Lowest Paying Jobs for College Grads
5. Directors, religious activities and education
> Median annual wage: $38,780
> 2014 jobs: 131,900
> Projected job chg.: +4.3%
Directors of religious activities and education are among the five most poorly paid jobs that typically require a college education. It is likely fair to assume that many individuals who pursue a career at religious organizations are doing so for reasons other than monetary gain, as such institutions are frequently run as non-profits. The job is expected to grow over the next decade but at a slower rate than most occupations.
4. Proofreaders and copy markers
> Median annual wage: $35,630
> 2014 jobs: 13,600
> Projected job chg.: -2.4%
There are relatively few proofreaders and copy markers, with just 13,600 people currently employed in the job. Over the next decade, this figure is expected to fall even lower, by 2.4%. Newspapers, periodicals, and other publishers are the largest employers of proofreaders and copy markers, and the projected job losses are likely closely related to the projected declines across the entire industry. Also, with close to 20% of workers self employed — an inherently risky form of employment — job security is certainly not a major benefit of pursuing a career in proofreading and copy marking.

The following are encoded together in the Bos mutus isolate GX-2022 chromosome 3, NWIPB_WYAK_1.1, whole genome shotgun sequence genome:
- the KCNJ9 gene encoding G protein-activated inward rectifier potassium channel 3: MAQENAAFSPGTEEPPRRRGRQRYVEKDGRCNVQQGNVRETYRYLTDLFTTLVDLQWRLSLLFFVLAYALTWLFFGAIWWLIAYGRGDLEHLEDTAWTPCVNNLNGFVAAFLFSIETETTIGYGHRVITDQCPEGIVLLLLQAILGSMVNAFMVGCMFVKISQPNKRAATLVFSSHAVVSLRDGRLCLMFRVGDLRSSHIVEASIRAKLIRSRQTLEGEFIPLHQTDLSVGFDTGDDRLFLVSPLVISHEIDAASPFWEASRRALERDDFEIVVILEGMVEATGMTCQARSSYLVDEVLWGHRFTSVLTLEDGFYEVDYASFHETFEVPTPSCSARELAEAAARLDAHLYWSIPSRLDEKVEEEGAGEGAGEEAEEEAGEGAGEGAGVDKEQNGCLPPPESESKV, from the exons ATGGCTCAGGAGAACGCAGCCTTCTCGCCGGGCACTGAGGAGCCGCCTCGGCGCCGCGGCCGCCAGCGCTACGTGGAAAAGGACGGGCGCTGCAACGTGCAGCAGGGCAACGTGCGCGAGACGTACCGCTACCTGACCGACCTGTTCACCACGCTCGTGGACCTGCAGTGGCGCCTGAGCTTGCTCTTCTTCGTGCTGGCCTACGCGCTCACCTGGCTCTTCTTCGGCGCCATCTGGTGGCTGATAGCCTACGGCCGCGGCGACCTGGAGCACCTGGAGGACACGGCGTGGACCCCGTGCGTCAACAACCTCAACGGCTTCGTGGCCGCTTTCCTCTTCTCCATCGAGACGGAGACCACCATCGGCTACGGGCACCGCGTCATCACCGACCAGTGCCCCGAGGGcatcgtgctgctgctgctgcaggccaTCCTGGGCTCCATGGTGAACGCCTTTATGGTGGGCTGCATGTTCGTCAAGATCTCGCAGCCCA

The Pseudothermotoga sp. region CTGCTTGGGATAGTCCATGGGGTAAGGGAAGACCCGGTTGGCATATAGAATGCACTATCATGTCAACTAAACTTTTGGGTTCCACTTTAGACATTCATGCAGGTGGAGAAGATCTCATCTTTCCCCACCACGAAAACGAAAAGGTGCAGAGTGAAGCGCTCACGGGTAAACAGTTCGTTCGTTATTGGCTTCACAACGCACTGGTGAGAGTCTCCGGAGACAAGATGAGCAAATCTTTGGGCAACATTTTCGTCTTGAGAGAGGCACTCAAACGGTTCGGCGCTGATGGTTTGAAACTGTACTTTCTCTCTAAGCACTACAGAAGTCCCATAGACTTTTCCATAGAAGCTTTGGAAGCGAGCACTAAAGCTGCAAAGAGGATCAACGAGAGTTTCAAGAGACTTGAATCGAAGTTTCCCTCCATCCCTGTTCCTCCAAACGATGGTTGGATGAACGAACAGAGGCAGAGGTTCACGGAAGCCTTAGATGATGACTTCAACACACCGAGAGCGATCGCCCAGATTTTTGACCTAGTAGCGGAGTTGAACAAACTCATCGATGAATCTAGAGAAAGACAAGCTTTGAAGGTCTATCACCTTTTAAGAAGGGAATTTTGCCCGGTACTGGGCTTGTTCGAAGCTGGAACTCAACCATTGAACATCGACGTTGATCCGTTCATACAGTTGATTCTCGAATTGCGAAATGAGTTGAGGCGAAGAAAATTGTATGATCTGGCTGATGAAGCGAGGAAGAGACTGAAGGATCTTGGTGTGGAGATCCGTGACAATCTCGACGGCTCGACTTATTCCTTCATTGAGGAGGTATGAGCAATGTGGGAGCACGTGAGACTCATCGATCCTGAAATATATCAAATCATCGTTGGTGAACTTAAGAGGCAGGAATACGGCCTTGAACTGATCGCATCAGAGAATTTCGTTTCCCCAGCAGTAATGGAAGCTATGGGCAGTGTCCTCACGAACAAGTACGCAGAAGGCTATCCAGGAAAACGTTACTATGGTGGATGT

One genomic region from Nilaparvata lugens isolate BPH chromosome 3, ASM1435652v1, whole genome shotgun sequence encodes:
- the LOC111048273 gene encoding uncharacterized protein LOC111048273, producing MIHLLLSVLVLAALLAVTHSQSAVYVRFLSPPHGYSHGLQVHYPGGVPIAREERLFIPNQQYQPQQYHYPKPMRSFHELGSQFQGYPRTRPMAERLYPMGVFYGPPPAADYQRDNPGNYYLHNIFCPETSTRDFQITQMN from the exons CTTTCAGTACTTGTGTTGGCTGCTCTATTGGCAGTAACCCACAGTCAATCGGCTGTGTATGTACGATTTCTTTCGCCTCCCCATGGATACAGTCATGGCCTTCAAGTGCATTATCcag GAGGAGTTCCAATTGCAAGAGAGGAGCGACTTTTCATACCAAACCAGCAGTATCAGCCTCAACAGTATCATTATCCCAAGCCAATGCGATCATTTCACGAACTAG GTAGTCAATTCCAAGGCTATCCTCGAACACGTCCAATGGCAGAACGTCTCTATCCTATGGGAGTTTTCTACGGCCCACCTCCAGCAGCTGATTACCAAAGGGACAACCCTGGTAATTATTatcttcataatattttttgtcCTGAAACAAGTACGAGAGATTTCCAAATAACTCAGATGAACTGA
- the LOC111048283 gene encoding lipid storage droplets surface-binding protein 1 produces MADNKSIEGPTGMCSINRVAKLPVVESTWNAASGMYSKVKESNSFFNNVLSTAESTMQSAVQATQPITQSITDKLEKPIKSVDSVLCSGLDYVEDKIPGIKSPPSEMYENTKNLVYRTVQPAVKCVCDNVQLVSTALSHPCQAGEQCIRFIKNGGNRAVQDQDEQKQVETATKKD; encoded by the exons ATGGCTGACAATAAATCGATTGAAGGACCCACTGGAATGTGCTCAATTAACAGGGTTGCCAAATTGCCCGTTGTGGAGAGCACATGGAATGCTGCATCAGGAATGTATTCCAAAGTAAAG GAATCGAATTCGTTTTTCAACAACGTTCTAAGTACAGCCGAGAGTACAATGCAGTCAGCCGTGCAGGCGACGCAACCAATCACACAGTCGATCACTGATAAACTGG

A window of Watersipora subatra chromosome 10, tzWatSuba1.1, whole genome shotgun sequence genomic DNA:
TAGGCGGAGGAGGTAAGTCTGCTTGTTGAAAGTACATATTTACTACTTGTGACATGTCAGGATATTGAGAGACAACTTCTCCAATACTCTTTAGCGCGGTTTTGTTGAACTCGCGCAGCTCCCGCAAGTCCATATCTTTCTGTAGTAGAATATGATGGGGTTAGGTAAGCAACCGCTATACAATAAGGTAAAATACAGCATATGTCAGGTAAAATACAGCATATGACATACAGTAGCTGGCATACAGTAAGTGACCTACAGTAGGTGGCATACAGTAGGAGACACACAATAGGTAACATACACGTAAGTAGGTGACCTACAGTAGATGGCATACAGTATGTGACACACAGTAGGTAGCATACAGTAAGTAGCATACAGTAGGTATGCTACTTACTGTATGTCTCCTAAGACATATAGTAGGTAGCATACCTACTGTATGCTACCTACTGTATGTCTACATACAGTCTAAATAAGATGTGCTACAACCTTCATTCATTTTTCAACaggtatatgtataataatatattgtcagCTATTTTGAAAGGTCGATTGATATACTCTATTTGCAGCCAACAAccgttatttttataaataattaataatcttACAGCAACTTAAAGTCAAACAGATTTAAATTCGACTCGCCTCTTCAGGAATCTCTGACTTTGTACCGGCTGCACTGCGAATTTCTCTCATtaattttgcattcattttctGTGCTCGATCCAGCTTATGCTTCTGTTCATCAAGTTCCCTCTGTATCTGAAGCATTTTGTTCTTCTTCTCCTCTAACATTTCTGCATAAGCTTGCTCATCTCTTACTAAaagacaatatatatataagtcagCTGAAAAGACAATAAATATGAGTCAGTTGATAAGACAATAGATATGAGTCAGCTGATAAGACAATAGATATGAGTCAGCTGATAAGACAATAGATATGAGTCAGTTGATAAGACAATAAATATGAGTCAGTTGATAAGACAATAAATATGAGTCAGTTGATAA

3. Teachers and instructors, all other
> Median annual wage: $28,960
> 2014 jobs: 982,500
> Projected job chg.: +6.8%
In addition to the hundreds of thousands of full-time, often licensed public and private school teachers, there are many other educational roles — substitute teachers, assistant special education instructors, etc. Like their counterparts, these instructors and educators are paid relatively little, despite needing a college education. Nationwide, there are nearly 1 million such workers, making the occupation the sixth most common occupation of the 100 jobs reviewed. With a typical salary of $28,960 a year, however, these particular teachers and instructors are among the lowest paid individuals, not just compared with other employed college graduates, but with all members of the workforce.